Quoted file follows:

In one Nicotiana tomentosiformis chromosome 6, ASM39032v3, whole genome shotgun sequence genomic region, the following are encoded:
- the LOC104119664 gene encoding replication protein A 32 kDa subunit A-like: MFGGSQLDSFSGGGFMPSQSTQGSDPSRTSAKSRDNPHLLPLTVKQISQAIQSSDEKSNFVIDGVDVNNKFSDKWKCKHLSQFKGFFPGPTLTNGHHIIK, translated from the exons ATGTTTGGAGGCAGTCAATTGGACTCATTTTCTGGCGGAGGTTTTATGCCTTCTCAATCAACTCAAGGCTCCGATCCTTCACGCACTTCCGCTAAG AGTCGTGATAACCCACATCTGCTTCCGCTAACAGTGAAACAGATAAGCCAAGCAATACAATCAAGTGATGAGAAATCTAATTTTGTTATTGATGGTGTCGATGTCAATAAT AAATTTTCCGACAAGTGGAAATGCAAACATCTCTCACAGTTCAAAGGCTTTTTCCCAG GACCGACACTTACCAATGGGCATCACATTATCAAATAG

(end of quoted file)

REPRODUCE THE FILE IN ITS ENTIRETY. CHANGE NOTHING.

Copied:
In one Nicotiana tomentosiformis chromosome 6, ASM39032v3, whole genome shotgun sequence genomic region, the following are encoded:
- the LOC104119664 gene encoding replication protein A 32 kDa subunit A-like: MFGGSQLDSFSGGGFMPSQSTQGSDPSRTSAKSRDNPHLLPLTVKQISQAIQSSDEKSNFVIDGVDVNNKFSDKWKCKHLSQFKGFFPGPTLTNGHHIIK, translated from the exons ATGTTTGGAGGCAGTCAATTGGACTCATTTTCTGGCGGAGGTTTTATGCCTTCTCAATCAACTCAAGGCTCCGATCCTTCACGCACTTCCGCTAAG AGTCGTGATAACCCACATCTGCTTCCGCTAACAGTGAAACAGATAAGCCAAGCAATACAATCAAGTGATGAGAAATCTAATTTTGTTATTGATGGTGTCGATGTCAATAAT AAATTTTCCGACAAGTGGAAATGCAAACATCTCTCACAGTTCAAAGGCTTTTTCCCAG GACCGACACTTACCAATGGGCATCACATTATCAAATAG